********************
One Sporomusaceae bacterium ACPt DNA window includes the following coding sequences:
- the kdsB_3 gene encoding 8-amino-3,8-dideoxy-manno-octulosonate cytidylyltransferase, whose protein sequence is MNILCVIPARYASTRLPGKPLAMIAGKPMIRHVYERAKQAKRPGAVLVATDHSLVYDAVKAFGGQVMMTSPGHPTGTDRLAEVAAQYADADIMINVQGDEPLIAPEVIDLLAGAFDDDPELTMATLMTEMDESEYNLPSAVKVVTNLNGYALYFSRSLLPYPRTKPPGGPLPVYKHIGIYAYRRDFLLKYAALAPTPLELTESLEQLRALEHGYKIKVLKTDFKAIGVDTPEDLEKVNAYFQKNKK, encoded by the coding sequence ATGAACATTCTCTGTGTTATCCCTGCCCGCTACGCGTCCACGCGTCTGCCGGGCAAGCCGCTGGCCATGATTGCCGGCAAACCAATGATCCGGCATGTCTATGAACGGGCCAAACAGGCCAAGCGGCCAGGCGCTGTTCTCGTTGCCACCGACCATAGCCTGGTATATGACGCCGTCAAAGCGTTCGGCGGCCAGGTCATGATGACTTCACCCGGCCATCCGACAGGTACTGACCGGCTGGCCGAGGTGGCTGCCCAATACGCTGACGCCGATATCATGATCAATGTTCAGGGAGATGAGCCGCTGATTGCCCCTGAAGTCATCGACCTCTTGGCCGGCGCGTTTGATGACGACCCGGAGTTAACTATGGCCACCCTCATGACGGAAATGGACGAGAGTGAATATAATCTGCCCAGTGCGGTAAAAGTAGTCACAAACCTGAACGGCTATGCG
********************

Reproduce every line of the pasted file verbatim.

One Sporomusaceae bacterium ACPt DNA window includes the following coding sequences:
- the kdsB_3 gene encoding 8-amino-3,8-dideoxy-manno-octulosonate cytidylyltransferase, whose protein sequence is MNILCVIPARYASTRLPGKPLAMIAGKPMIRHVYERAKQAKRPGAVLVATDHSLVYDAVKAFGGQVMMTSPGHPTGTDRLAEVAAQYADADIMINVQGDEPLIAPEVIDLLAGAFDDDPELTMATLMTEMDESEYNLPSAVKVVTNLNGYALYFSRSLLPYPRTKPPGGPLPVYKHIGIYAYRRDFLLKYAALAPTPLELTESLEQLRALEHGYKIKVLKTDFKAIGVDTPEDLEKVNAYFQKNKK, encoded by the coding sequence ATGAACATTCTCTGTGTTATCCCTGCCCGCTACGCGTCCACGCGTCTGCCGGGCAAGCCGCTGGCCATGATTGCCGGCAAACCAATGATCCGGCATGTCTATGAACGGGCCAAACAGGCCAAGCGGCCAGGCGCTGTTCTCGTTGCCACCGACCATAGCCTGGTATATGACGCCGTCAAAGCGTTCGGCGGCCAGGTCATGATGACTTCACCCGGCCATCCGACAGGTACTGACCGGCTGGCCGAGGTGGCTGCCCAATACGCTGACGCCGATATCATGATCAATGTTCAGGGAGATGAGCCGCTGATTGCCCCTGAAGTCATCGACCTCTTGGCCGGCGCGTTTGATGACGACCCGGAGTTAACTATGGCCACCCTCATGACGGAAATGGACGAGAGTGAATATAATCTGCCCAGTGCGGTAAAAGTAGTCACAAACCTGAACGGCTATGCG